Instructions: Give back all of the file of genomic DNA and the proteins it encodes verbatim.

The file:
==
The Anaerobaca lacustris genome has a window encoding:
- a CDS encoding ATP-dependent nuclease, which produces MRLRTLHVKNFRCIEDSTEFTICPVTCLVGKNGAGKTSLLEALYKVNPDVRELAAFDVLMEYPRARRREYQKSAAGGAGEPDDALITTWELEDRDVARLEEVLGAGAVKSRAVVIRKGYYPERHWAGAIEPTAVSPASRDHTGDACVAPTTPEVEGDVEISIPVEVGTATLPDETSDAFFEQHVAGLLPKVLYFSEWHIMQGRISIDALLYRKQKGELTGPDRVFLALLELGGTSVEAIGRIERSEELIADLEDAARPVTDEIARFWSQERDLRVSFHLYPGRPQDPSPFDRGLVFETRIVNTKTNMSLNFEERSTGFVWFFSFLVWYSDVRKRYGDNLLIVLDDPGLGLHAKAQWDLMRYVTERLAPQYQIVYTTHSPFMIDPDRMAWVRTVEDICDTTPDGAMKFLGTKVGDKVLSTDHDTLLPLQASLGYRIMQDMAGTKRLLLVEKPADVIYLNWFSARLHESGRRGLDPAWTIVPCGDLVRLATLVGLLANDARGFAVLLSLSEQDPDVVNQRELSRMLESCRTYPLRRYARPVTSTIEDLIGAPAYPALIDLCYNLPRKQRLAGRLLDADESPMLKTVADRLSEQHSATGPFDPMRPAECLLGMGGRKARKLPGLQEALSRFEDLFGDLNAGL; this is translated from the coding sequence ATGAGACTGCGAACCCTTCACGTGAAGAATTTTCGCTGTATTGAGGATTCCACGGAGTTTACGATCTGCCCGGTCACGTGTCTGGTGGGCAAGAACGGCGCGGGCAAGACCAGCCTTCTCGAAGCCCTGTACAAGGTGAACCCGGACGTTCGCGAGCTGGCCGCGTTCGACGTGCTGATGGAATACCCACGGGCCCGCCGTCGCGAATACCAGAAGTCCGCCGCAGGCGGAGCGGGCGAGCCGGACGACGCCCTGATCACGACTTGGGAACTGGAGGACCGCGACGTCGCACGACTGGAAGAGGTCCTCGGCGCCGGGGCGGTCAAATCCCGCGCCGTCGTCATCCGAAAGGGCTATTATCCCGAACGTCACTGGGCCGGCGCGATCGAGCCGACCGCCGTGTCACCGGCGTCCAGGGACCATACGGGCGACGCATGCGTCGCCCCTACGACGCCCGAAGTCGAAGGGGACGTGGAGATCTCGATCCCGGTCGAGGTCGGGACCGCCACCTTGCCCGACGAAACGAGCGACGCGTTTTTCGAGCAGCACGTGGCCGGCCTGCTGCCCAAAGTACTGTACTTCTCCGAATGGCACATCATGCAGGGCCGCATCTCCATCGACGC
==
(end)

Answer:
The Anaerobaca lacustris genome has a window encoding:
- a CDS encoding ATP-dependent nuclease, which produces MRLRTLHVKNFRCIEDSTEFTICPVTCLVGKNGAGKTSLLEALYKVNPDVRELAAFDVLMEYPRARRREYQKSAAGGAGEPDDALITTWELEDRDVARLEEVLGAGAVKSRAVVIRKGYYPERHWAGAIEPTAVSPASRDHTGDACVAPTTPEVEGDVEISIPVEVGTATLPDETSDAFFEQHVAGLLPKVLYFSEWHIMQGRISIDALLYRKQKGELTGPDRVFLALLELGGTSVEAIGRIERSEELIADLEDAARPVTDEIARFWSQERDLRVSFHLYPGRPQDPSPFDRGLVFETRIVNTKTNMSLNFEERSTGFVWFFSFLVWYSDVRKRYGDNLLIVLDDPGLGLHAKAQWDLMRYVTERLAPQYQIVYTTHSPFMIDPDRMAWVRTVEDICDTTPDGAMKFLGTKVGDKVLSTDHDTLLPLQASLGYRIMQDMAGTKRLLLVEKPADVIYLNWFSARLHESGRRGLDPAWTIVPCGDLVRLATLVGLLANDARGFAVLLSLSEQDPDVVNQRELSRMLESCRTYPLRRYARPVTSTIEDLIGAPAYPALIDLCYNLPRKQRLAGRLLDADESPMLKTVADRLSEQHSATGPFDPMRPAECLLGMGGRKARKLPGLQEALSRFEDLFGDLNAGL; this is translated from the coding sequence ATGAGACTGCGAACCCTTCACGTGAAGAATTTTCGCTGTATTGAGGATTCCACGGAGTTTACGATCTGCCCGGTCACGTGTCTGGTGGGCAAGAACGGCGCGGGCAAGACCAGCCTTCTCGAAGCCCTGTACAAGGTGAACCCGGACGTTCGCGAGCTGGCCGCGTTCGACGTGCTGATGGAATACCCACGGGCCCGCCGTCGCGAATACCAGAAGTCCGCCGCAGGCGGAGCGGGCGAGCCGGACGACGCCCTGATCACGACTTGGGAACTGGAGGACCGCGACGTCGCACGACTGGAAGAGGTCCTCGGCGCCGGGGCGGTCAAATCCCGCGCCGTCGTCATCCGAAAGGGCTATTATCCCGAACGTCACTGGGCCGGCGCGATCGAGCCGACCGCCGTGTCACCGGCGTCCAGGGACCATACGGGCGACGCATGCGTCGCCCCTACGACGCCCGAAGTCGAAGGGGACGTGGAGATCTCGATCCCGGTCGAGGTCGGGACCGCCACCTTGCCCGACGAAACGAGCGACGCGTTTTTCGAGCAGCACGTGGCCGGCCTGCTGCCCAAAGTACTGTACTTCTCCGAATGGCACATCATGCAGGGCCGCATCTCCATCGACGC